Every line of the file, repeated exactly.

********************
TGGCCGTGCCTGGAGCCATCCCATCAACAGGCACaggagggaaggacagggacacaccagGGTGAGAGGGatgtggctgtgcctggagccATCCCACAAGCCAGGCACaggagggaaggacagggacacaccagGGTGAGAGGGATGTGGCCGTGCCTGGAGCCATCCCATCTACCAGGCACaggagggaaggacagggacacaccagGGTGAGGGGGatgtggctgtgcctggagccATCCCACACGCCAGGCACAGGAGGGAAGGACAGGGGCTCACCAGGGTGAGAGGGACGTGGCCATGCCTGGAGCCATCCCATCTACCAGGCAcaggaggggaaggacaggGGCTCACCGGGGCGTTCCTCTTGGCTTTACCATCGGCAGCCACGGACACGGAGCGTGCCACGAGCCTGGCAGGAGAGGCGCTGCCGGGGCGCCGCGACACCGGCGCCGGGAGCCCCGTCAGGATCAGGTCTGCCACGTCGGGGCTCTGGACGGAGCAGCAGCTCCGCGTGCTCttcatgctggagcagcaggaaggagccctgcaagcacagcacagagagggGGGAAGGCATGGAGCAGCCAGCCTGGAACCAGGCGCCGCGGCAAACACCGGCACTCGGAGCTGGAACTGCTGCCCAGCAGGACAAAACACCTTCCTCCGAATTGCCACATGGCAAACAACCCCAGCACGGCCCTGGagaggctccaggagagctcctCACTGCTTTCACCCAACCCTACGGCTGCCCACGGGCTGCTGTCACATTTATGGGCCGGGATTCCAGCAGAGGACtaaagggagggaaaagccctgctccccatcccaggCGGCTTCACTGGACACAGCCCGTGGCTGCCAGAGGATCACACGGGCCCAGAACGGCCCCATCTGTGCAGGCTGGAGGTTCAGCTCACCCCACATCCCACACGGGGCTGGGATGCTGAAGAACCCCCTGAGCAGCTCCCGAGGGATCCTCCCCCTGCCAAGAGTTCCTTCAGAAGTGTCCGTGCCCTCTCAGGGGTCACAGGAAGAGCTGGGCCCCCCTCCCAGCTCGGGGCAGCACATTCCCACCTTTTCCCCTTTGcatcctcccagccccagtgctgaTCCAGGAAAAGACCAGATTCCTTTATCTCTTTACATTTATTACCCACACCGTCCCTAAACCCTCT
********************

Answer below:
TGGCCGTGCCTGGAGCCATCCCATCAACAGGCACaggagggaaggacagggacacaccagGGTGAGAGGGatgtggctgtgcctggagccATCCCACAAGCCAGGCACaggagggaaggacagggacacaccagGGTGAGAGGGATGTGGCCGTGCCTGGAGCCATCCCATCTACCAGGCACaggagggaaggacagggacacaccagGGTGAGGGGGatgtggctgtgcctggagccATCCCACACGCCAGGCACAGGAGGGAAGGACAGGGGCTCACCAGGGTGAGAGGGACGTGGCCATGCCTGGAGCCATCCCATCTACCAGGCAcaggaggggaaggacaggGGCTCACCGGGGCGTTCCTCTTGGCTTTACCATCGGCAGCCACGGACACGGAGCGTGCCACGAGCCTGGCAGGAGAGGCGCTGCCGGGGCGCCGCGACACCGGCGCCGGGAGCCCCGTCAGGATCAGGTCTGCCACGTCGGGGCTCTGGACGGAGCAGCAGCTCCGCGTGCTCttcatgctggagcagcaggaaggagccctgcaagcacagcacagagagggGGGAAGGCATGGAGCAGCCAGCCTGGAACCAGGCGCCGCGGCAAACACCGGCACTCGGAGCTGGAACTGCTGCCCAGCAGGACAAAACACCTTCCTCCGAATTGCCACATGGCAAACAACCCCAGCACGGCCCTGGagaggctccaggagagctcctCACTGCTTTCACCCAACCCTACGGCTGCCCACGGGCTGCTGTCACATTTATGGGCCGGGATTCCAGCAGAGGACtaaagggagggaaaagccctgctccccatcccaggCGGCTTCACTGGACACAGCCCGTGGCTGCCAGAGGATCACACGGGCCCAGAACGGCCCCATCTGTGCAGGCTGGAGGTTCAGCTCACCCCACATCCCACACGGGGCTGGGATGCTGAAGAACCCCCTGAGCAGCTCCCGAGGGATCCTCCCCCTGCCAAGAGTTCCTTCAGAAGTGTCCGTGCCCTCTCAGGGGTCACAGGAAGAGCTGGGCCCCCCTCCCAGCTCGGGGCAGCACATTCCCACCTTTTCCCCTTTGcatcctcccagccccagtgctgaTCCAGGAAAAGACCAGATTCCTTTATCTCTTTACATTTATTACCCACACCGTCCCTAAACCCTCT